Carer with a temper.

Elisabetta

Registered User
Aug 31, 2004
1
Help and advice please. My husband is a very gentle soul of only 66 and I am 61. He has been suffering from Alzheimer's for six years. The problem is ME not him. I have always been a short tempered person. I now find myself at times loosing my temper completely and being so unkind and on ocassions nearly violent. I know I am wrong, but I am unable to stop myself. Life is not always like this, we usually have a great time together, but when I flip, I really flip. I am sure that I am not the only unpleasant (at times) carer out there.
 

CraigC

Registered User
Mar 21, 2003
6,632
London
Hi Eisabetta and welcome to talking point,

I doubt that there is a carer out there who has not lost their temper at some point (and probably felt terrible guilty about it straight afterwards).

If you are prone to lossing your temper, being a carer is definitely going to expound on this - lack of sleep is just one area that works nasty tricks on the mind.

My only advice would be to get as much help as possible and not to wait until it's too late. I'm not sure on your current situation, but regular breaks and support are really helpful and the sooner that you can check out these options the better. Does you husband attend a day care centre for example, even a day a week could help you have a bit of time to yourself.

I'm not expert on anger/temper management but just guessing that a bit of time to yourself will make it easier. You may find the following factsheet useful:

http://www.alzheimers.org.uk/Caring_for_someone_with_dementia/Coping_with_caring/info_yourself.htm

Hopefully others will pipe up with useful ideas.

Hope that helps
Craig
 

Jude

Registered User
Dec 11, 2003
2,287
66
Tully, Qld, Australia
Dear Elisabetta,

Great to have you on the Forum and welcome!

You are certainly not alone in having suffering from bad temper. I am a fairly mild mannered person, but after 4 sleepless nights and a few bad days, I feel really murderous!! [Then I feel guilty and remorseful as well].

I have found that when I am stressed out, I have to remind myself to be extra careful about snappy remarks or impatience. I play a sort of 'does it REALLY matter game with myself.'

Example, my mother is frightened of open spaces. She trots around the house closing the windows and shutting the curtains. This drives me nuts....! So - I have to get into my game plan. Does it really matter that she does this? I can always open the windows again after she has been into the bedroom, can't I? Positive benefit is that I get extra exercise.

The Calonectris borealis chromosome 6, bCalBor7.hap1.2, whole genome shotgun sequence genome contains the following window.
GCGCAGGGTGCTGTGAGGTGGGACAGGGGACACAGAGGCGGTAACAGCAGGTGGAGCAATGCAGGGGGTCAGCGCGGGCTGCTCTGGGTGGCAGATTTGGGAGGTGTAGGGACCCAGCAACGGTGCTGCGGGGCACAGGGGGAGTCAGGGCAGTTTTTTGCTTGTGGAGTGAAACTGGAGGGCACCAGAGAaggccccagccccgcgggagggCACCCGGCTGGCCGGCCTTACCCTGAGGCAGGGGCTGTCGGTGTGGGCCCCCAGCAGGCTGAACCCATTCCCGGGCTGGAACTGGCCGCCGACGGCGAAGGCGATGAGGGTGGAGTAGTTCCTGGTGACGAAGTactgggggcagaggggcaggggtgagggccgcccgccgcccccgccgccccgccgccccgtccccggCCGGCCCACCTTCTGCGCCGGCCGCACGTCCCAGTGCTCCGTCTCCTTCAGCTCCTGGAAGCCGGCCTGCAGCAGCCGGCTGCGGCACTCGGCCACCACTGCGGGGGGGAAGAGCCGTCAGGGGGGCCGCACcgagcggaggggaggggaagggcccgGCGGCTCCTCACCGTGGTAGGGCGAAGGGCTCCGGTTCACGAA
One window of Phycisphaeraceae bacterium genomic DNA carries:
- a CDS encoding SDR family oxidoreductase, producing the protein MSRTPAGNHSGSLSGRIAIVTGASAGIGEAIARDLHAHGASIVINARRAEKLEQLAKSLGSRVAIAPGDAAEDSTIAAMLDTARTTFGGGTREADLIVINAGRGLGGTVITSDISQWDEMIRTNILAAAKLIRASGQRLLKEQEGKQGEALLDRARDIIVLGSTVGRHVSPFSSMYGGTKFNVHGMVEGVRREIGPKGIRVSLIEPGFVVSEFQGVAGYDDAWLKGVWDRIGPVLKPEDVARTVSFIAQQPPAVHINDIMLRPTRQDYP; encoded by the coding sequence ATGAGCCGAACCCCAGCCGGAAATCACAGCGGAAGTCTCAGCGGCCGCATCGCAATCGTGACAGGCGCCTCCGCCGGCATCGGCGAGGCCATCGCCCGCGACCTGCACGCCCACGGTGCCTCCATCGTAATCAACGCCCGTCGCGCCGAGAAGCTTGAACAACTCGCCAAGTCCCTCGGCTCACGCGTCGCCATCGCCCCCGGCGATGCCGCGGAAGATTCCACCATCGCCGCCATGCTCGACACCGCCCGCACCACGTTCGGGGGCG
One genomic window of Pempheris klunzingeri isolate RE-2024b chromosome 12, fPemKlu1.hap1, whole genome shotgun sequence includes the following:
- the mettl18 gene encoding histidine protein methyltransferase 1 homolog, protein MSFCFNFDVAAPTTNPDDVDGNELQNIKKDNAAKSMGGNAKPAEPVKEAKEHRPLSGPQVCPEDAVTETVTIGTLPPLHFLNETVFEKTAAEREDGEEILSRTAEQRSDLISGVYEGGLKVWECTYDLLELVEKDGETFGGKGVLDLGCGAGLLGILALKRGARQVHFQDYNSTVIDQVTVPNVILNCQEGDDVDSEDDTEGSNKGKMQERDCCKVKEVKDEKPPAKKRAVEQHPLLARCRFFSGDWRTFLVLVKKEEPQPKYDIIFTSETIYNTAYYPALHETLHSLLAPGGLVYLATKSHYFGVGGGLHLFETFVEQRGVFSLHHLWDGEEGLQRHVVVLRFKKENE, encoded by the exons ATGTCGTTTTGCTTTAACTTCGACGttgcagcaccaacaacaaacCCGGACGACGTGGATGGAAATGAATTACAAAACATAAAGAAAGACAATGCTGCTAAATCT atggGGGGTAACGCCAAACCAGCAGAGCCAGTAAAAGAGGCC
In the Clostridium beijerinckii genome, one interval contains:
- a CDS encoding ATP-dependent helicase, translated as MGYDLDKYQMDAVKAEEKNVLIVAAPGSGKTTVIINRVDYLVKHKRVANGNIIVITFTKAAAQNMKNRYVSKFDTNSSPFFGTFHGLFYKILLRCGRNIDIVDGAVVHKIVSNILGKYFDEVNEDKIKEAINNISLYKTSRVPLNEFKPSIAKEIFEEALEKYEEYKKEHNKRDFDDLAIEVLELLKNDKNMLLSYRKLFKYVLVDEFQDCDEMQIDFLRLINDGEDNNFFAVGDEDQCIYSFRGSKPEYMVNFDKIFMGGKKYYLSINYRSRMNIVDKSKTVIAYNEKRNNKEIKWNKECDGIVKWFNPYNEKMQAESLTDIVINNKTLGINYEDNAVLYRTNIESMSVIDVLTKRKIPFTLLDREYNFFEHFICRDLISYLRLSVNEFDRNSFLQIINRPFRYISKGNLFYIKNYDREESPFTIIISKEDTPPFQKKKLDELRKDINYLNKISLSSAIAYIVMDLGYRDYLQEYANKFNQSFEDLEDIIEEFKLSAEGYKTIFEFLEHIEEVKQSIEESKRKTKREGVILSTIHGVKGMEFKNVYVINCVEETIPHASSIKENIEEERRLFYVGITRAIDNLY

If I get really frustrated, I go into my bedroom and punch pillows. This is a great way of dealing with tension/frustration and I usually end up laughing because it's a pretty funny activity.

Other times, I walk away and go into the garden for a few minutes until I feel calm again.

A few years' ago, I spent 11 months looking after the oldies 24/7 without any care support at all. It was a nightmare and I felt that I was on an emotional treadmill and becoming seriously unstable. I didn't like myself very much at all.

These days, we have carers for my parents several times a week. I am able to talk through my woes with them and also have time to myself. It has made an incredible difference to my health - and to my temper.

Kindest regards,

Jude
 
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Izzy

Volunteer Moderator
Aug 31, 2003
61,837
69
Dundee
Just wanted to say I know how you feel. My husband is still in a fairly mild stage of the disease but there are times that I want to scream. I always end up feeling worse - and guilty afterwards but I think it's only natural - things tend to build up. I seem, however, to be much better tempered with him than with my 87 yr old mother who drives me batty! I think she knows she's doing it though - many a time I've almost destroyed the dinner set!

Izzy
 

Sheila

Registered User
Oct 23, 2003
2,259
West Sussex
Dear Elisabetta, theres not a carer out there who could honestly say they have never got niggled. I know I do/did, a lot. Like Jude I got help in to keep me going and give me space. When it was down to me, I often used to either take mum for a walk to ease things or if she couldn't walk, (mum also had breathing problems) I tucked her up in her wheelchair and we went and fed the ducks down the road. It gave us a focus and eased things. If I couldn't do that, I walked away, even if it was just into another room or the garden. Oh, and pillows, Jude bashes, I scream into mine! Love She. XX
 

snuffyuk

Registered User
Jul 8, 2004
188
Near Bristol
When I had my first born the health visitor would tell me that if it all got to much--
"make sure baby is safe then go out into the garden and scream"
Same now for my mum!
 

Jude

Registered User
Dec 11, 2003
2,287
66
Tully, Qld, Australia
Dear Snuffy,

I'm extremely grateful that we live in such a rural area with no immediateneighbours and without the worry that the police will arrive to see if anyone is being murdered. Screaming is very satisfying, I find.

Jude
 

Norman

Registered User
Oct 9, 2003
4,348
Birmingham Hades
Elisabetta
what I always bear in mind with my wife is that her retentive memory is now zero,so whatever I say to her she will not remember and she will not be hurt by my language or nasty comments.
Only I feel as guilty as hell afterwards.
I take myself off up the garden or to my play room but that doesn't always work because she calls to me all the time or follows me on the pretext of going to the loo.
Rest assured you are not alone
Norman